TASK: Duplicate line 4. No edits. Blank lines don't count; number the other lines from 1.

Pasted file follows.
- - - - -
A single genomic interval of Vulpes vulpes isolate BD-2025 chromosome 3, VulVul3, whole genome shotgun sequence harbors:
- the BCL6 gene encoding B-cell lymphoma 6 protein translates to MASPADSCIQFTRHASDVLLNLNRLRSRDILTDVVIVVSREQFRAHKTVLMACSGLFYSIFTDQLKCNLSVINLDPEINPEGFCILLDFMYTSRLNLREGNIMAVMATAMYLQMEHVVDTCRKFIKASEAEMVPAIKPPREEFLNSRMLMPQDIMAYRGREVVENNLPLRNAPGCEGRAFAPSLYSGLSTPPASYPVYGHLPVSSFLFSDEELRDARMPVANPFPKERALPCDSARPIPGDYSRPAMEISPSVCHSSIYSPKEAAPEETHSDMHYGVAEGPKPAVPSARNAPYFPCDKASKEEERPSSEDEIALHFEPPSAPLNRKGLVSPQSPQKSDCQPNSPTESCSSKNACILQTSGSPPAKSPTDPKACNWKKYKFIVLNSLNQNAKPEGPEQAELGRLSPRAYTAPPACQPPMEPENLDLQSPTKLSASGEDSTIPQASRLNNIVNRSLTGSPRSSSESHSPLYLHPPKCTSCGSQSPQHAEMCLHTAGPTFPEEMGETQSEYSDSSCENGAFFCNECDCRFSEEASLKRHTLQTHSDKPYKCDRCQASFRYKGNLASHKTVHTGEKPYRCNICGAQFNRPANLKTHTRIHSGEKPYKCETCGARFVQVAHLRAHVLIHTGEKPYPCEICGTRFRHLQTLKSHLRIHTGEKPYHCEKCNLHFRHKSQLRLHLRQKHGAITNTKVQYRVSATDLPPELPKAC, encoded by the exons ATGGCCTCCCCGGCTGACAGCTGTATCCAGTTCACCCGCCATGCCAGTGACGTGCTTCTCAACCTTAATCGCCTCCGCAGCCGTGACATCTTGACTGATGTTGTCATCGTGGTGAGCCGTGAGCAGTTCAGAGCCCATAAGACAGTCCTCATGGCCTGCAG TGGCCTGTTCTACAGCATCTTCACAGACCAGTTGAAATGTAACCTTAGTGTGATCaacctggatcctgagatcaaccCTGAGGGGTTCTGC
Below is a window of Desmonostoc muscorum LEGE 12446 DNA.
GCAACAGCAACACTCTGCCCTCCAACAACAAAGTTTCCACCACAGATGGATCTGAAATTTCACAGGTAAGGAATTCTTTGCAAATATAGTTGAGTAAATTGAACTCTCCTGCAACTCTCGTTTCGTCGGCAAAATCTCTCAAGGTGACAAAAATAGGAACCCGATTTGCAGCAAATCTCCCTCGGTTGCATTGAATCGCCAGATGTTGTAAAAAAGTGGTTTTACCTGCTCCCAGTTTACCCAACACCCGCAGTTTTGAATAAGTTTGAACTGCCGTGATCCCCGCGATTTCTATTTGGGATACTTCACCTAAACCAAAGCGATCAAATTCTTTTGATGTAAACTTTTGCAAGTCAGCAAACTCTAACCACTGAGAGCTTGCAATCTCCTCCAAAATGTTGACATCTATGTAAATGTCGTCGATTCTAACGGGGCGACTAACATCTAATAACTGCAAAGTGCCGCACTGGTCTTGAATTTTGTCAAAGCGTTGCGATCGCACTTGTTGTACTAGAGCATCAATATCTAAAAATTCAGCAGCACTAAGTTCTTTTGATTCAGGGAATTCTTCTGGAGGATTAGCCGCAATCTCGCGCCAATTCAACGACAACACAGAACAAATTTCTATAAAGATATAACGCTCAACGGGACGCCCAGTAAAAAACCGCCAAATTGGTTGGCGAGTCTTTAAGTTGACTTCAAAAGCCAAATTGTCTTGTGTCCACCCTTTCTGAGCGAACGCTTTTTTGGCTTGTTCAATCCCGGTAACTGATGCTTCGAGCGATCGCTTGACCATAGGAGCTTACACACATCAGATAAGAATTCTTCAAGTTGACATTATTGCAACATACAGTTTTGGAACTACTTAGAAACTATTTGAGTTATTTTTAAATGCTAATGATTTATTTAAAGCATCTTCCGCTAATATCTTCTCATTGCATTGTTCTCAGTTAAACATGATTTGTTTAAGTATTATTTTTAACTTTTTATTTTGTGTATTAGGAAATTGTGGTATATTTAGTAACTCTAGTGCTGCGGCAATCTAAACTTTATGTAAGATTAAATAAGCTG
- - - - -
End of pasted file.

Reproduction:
GCAACAGCAACACTCTGCCCTCCAACAACAAAGTTTCCACCACAGATGGATCTGAAATTTCACAGGTAAGGAATTCTTTGCAAATATAGTTGAGTAAATTGAACTCTCCTGCAACTCTCGTTTCGTCGGCAAAATCTCTCAAGGTGACAAAAATAGGAACCCGATTTGCAGCAAATCTCCCTCGGTTGCATTGAATCGCCAGATGTTGTAAAAAAGTGGTTTTACCTGCTCCCAGTTTACCCAACACCCGCAGTTTTGAATAAGTTTGAACTGCCGTGATCCCCGCGATTTCTATTTGGGATACTTCACCTAAACCAAAGCGATCAAATTCTTTTGATGTAAACTTTTGCAAGTCAGCAAACTCTAACCACTGAGAGCTTGCAATCTCCTCCAAAATGTTGACATCTATGTAAATGTCGTCGATTCTAACGGGGCGACTAACATCTAATAACTGCAAAGTGCCGCACTGGTCTTGAATTTTGTCAAAGCGTTGCGATCGCACTTGTTGTACTAGAGCATCAATATCTAAAAATTCAGCAGCACTAAGTTCTTTTGATTCAGGGAATTCTTCTGGAGGATTAGCCGCAATCTCGCGCCAATTCAACGACAACACAGAACAAATTTCTATAAAGATATAACGCTCAACGGGACGCCCAGTAAAAAACCGCCAAATTGGTTGGCGAGTCTTTAAGTTGACTTCAAAAGCCAAATTGTCTTGTGTCCACCCTTTCTGAGCGAACGCTTTTTTGGCTTGTTCAATCCCGGTAACTGATGCTTCGAGCGATCGCTTGACCATAGGAGCTTACACACATCAGATAAGAATTCTTCAAGTTGACATTATTGCAACATACAGTTTTGGAACTACTTAGAAACTATTTGAGTTATTTTTAAATGCTAATGATTTATTTAAAGCATCTTCCGCTAATATCTTCTCATTGCATTGTTCTCAGTTAAACATGATTTGTTTAAGTATTATTTTTAACTTTTTATTTTGTGTATTAGGAAATTGTGGTATATTTAGTAACTCTAGTGCTGCGGCAATCTAAACTTTATGTAAGATTAAATAAGCTG